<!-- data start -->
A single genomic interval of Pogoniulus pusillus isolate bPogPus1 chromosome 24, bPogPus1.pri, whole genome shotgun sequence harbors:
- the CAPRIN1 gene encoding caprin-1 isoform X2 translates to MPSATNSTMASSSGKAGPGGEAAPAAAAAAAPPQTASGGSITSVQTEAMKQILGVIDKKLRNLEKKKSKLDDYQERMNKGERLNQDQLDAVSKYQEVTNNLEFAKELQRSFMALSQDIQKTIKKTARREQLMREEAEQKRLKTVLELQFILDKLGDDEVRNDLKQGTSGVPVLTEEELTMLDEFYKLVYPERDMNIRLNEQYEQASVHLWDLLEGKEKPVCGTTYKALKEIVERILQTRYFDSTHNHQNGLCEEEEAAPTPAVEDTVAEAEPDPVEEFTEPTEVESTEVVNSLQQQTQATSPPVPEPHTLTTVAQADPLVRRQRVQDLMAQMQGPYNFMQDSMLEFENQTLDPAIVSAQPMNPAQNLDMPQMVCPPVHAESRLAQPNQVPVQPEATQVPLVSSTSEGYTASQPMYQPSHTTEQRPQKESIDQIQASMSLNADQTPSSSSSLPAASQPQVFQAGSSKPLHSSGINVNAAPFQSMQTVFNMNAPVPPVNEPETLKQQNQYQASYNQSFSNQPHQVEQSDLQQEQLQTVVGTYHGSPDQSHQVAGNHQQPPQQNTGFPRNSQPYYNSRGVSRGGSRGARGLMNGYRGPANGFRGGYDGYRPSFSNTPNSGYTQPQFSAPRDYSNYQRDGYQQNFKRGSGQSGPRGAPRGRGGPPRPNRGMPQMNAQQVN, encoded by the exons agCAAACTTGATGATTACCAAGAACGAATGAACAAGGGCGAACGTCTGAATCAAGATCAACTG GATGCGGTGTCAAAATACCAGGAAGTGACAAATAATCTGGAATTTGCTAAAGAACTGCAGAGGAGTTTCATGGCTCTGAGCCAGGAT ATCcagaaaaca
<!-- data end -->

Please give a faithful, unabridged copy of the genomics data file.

A single genomic interval of Pogoniulus pusillus isolate bPogPus1 chromosome 24, bPogPus1.pri, whole genome shotgun sequence harbors:
- the CAPRIN1 gene encoding caprin-1 isoform X2 translates to MPSATNSTMASSSGKAGPGGEAAPAAAAAAAPPQTASGGSITSVQTEAMKQILGVIDKKLRNLEKKKSKLDDYQERMNKGERLNQDQLDAVSKYQEVTNNLEFAKELQRSFMALSQDIQKTIKKTARREQLMREEAEQKRLKTVLELQFILDKLGDDEVRNDLKQGTSGVPVLTEEELTMLDEFYKLVYPERDMNIRLNEQYEQASVHLWDLLEGKEKPVCGTTYKALKEIVERILQTRYFDSTHNHQNGLCEEEEAAPTPAVEDTVAEAEPDPVEEFTEPTEVESTEVVNSLQQQTQATSPPVPEPHTLTTVAQADPLVRRQRVQDLMAQMQGPYNFMQDSMLEFENQTLDPAIVSAQPMNPAQNLDMPQMVCPPVHAESRLAQPNQVPVQPEATQVPLVSSTSEGYTASQPMYQPSHTTEQRPQKESIDQIQASMSLNADQTPSSSSSLPAASQPQVFQAGSSKPLHSSGINVNAAPFQSMQTVFNMNAPVPPVNEPETLKQQNQYQASYNQSFSNQPHQVEQSDLQQEQLQTVVGTYHGSPDQSHQVAGNHQQPPQQNTGFPRNSQPYYNSRGVSRGGSRGARGLMNGYRGPANGFRGGYDGYRPSFSNTPNSGYTQPQFSAPRDYSNYQRDGYQQNFKRGSGQSGPRGAPRGRGGPPRPNRGMPQMNAQQVN, encoded by the exons agCAAACTTGATGATTACCAAGAACGAATGAACAAGGGCGAACGTCTGAATCAAGATCAACTG GATGCGGTGTCAAAATACCAGGAAGTGACAAATAATCTGGAATTTGCTAAAGAACTGCAGAGGAGTTTCATGGCTCTGAGCCAGGAT ATCcagaaaaca